The 1987 season was the worst season for the Toronto Blue Jays. After squandering a 3-1 series lead in the ALCS in 1985, the Blue Jays finished the season with 86 victories and missed the playoffs entirely in 1986.
In 1987, though, they appeared to be back on track, going 28-19 through the first two months of the season, owing to future AL MVP George Bell directing the club’s most potent offense to that date.
Attendance was at an all-time high, Fred McGriff had just debuted as a rookie, and Tom Henke had established himself as one of baseball’s most outstanding closers.
Until the last week of the regular season, everything looked to be falling into place.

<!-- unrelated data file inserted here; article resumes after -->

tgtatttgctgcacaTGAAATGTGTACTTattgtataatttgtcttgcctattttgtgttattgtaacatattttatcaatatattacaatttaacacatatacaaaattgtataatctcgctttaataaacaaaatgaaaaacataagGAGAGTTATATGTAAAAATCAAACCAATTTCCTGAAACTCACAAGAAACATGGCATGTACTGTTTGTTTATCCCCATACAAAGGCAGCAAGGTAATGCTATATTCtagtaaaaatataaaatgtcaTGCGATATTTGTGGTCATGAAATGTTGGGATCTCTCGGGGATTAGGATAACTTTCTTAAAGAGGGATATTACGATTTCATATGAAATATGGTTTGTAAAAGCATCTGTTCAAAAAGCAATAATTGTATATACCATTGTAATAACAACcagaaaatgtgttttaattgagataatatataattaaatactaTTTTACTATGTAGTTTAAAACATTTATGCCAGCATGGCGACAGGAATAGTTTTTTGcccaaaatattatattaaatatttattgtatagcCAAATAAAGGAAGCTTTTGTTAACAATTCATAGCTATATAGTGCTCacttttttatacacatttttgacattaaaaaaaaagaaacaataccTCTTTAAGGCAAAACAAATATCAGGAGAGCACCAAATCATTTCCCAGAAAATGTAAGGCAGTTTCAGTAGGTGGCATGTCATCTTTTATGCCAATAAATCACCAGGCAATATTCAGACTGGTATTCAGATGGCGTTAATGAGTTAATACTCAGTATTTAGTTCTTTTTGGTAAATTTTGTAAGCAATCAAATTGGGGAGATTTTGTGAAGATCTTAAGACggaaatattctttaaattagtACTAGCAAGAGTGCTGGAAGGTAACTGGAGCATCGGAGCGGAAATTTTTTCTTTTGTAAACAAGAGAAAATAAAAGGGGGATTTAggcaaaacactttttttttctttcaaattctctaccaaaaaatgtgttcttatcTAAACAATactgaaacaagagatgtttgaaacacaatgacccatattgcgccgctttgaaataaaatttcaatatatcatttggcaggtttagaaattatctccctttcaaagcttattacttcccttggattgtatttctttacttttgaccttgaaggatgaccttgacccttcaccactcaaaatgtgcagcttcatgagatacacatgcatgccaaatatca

The Blue Jays were 3.5 games ahead of the Detroit Tigers in the AL East race at the time, and their second pennant was within grasp.
The Jays then fell to the Tigers in the series finale on Sunday, Sept. 27 and the margin of victory has shrunk to 2.5 games.
The Blue Jays were swept by the Milwaukee Brewers in a three-game series at Exhibition Stadium, setting up a loser-goes-home three-game series with the Tigers to complete the season.
The Blue Jays were swept once more, losing seven consecutive games to finish two games behind Detroit and miss the playoffs with 96 wins.
It doesn’t get much worse from there.